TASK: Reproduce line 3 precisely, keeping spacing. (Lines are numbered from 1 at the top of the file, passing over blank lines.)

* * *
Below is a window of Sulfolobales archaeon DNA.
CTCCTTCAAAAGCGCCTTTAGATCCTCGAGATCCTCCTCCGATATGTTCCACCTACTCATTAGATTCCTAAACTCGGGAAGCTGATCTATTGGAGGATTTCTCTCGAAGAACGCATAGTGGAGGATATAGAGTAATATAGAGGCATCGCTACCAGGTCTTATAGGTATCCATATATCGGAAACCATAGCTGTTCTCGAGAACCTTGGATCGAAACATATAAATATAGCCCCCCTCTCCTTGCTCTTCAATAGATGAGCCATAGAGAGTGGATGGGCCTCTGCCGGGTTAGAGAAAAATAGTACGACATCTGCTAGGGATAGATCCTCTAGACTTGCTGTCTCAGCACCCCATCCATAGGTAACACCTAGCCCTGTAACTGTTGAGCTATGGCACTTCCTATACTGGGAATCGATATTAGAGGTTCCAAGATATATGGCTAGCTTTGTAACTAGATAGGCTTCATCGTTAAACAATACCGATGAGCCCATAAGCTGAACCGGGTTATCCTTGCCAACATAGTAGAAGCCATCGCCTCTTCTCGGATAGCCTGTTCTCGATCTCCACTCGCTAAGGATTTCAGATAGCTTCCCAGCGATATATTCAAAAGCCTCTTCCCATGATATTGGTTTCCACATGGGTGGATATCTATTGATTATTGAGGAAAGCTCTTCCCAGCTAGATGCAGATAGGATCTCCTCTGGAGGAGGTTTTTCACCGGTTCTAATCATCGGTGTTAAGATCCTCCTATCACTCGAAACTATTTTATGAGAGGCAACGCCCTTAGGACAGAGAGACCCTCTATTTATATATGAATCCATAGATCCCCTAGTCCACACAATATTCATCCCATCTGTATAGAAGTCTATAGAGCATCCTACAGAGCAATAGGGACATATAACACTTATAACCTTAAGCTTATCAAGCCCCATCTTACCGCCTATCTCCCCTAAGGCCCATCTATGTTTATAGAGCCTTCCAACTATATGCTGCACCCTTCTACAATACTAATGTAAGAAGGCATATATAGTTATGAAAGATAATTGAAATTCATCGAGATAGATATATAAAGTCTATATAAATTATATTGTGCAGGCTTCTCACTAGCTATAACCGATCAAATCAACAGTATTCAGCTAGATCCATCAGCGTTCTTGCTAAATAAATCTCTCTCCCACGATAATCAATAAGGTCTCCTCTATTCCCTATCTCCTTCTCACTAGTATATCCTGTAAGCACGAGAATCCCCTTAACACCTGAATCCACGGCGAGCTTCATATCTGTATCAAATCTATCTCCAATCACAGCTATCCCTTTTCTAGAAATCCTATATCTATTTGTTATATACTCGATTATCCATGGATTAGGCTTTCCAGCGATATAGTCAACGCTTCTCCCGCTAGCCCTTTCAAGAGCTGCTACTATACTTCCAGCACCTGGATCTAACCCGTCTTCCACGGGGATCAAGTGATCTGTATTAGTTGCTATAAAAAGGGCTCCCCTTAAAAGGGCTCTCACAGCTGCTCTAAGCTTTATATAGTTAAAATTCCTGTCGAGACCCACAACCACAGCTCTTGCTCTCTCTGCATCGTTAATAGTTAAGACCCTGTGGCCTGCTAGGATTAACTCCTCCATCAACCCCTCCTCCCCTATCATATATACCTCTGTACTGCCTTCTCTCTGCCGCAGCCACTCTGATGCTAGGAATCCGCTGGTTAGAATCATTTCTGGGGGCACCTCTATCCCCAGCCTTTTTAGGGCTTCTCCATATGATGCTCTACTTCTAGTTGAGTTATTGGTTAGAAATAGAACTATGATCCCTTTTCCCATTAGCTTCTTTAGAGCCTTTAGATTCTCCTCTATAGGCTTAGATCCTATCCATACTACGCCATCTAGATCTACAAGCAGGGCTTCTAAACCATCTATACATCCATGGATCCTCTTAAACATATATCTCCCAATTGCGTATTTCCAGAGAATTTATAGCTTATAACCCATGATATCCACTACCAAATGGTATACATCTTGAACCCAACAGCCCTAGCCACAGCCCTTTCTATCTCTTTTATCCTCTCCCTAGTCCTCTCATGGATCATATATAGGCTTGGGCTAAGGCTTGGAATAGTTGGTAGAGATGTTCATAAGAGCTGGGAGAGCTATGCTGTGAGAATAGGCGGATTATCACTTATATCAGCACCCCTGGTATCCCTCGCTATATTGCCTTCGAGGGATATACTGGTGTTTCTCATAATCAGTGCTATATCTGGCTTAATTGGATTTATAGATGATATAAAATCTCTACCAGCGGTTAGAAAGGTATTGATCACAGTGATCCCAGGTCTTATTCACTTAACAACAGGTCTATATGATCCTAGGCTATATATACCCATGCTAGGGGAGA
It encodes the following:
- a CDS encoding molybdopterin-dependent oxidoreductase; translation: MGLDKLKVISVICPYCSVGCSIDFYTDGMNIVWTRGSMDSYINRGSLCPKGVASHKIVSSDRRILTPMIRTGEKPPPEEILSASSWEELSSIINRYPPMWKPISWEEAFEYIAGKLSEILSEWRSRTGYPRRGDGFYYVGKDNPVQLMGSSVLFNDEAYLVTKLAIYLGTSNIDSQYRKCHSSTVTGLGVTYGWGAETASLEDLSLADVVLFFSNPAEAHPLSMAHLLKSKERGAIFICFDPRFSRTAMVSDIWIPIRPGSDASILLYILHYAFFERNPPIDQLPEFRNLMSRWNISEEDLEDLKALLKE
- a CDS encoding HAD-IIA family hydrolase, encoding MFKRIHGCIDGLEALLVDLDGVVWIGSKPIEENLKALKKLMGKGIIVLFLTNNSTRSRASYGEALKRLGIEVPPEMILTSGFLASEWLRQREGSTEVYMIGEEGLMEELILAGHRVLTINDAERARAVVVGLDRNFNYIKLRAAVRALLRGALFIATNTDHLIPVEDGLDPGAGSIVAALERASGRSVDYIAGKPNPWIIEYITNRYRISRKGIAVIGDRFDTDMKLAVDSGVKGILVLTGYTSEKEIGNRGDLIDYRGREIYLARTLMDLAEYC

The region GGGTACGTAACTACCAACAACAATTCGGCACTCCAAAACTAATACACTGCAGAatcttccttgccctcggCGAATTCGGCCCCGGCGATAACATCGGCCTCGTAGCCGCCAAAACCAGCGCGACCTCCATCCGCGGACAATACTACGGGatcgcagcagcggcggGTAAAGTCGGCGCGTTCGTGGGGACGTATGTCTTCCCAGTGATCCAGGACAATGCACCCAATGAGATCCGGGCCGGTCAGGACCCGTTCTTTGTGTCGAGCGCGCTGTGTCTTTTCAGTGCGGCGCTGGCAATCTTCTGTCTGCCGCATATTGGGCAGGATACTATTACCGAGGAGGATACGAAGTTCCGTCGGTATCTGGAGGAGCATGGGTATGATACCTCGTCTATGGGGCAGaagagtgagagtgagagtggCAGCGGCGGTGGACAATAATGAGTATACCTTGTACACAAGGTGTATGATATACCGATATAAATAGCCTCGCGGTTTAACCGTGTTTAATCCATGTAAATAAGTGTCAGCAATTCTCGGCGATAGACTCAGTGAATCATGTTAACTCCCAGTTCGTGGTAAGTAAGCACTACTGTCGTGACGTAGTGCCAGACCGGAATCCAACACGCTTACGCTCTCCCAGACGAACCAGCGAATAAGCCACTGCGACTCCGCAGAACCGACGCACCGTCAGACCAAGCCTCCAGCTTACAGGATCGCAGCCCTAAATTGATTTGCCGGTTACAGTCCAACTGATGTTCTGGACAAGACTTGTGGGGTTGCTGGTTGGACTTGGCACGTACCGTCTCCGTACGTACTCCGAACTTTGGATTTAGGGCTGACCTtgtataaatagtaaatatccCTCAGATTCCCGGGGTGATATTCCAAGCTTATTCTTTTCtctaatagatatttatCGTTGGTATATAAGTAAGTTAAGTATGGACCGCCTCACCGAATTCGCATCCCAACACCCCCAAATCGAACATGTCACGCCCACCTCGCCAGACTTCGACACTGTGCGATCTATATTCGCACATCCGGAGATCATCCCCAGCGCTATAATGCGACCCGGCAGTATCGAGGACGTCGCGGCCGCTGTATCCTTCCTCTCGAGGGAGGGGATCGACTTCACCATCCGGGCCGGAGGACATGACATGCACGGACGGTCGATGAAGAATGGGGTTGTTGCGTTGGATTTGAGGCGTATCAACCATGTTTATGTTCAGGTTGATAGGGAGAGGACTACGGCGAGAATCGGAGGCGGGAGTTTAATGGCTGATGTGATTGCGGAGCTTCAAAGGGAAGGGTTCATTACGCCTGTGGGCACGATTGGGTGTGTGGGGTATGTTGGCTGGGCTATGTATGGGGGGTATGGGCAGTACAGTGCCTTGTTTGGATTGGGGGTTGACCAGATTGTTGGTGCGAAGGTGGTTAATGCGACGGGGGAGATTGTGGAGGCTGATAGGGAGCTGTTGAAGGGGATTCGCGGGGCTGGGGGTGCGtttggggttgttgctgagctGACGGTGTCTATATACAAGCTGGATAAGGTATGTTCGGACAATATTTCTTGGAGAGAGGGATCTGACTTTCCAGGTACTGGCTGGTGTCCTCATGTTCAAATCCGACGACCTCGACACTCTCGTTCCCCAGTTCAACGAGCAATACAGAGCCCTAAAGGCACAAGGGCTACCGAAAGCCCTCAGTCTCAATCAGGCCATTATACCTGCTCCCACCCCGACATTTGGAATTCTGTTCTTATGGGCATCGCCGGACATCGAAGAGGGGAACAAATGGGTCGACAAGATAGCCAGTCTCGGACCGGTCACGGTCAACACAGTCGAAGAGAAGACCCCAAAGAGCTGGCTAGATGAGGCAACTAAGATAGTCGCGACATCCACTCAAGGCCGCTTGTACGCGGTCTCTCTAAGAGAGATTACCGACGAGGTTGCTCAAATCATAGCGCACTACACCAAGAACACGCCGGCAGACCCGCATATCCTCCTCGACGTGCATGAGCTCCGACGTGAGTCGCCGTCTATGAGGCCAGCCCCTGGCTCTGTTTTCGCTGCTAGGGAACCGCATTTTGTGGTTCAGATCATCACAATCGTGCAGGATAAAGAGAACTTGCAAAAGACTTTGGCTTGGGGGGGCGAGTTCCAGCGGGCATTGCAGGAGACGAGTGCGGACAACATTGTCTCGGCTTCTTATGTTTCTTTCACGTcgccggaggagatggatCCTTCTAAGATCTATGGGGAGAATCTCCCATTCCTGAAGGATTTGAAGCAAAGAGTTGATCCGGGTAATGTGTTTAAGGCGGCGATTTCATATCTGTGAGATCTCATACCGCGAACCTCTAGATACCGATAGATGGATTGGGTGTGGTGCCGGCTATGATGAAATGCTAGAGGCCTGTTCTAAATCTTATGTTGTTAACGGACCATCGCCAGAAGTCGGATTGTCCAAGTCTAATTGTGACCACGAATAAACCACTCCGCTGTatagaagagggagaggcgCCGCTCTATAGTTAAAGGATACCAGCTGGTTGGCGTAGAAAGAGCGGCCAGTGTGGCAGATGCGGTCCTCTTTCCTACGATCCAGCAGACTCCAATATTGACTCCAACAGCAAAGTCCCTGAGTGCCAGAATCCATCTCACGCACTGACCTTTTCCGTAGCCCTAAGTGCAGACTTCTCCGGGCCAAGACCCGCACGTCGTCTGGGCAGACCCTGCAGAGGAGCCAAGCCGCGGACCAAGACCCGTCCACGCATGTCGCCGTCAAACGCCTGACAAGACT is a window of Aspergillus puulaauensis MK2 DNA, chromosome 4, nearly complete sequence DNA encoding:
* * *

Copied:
It encodes the following: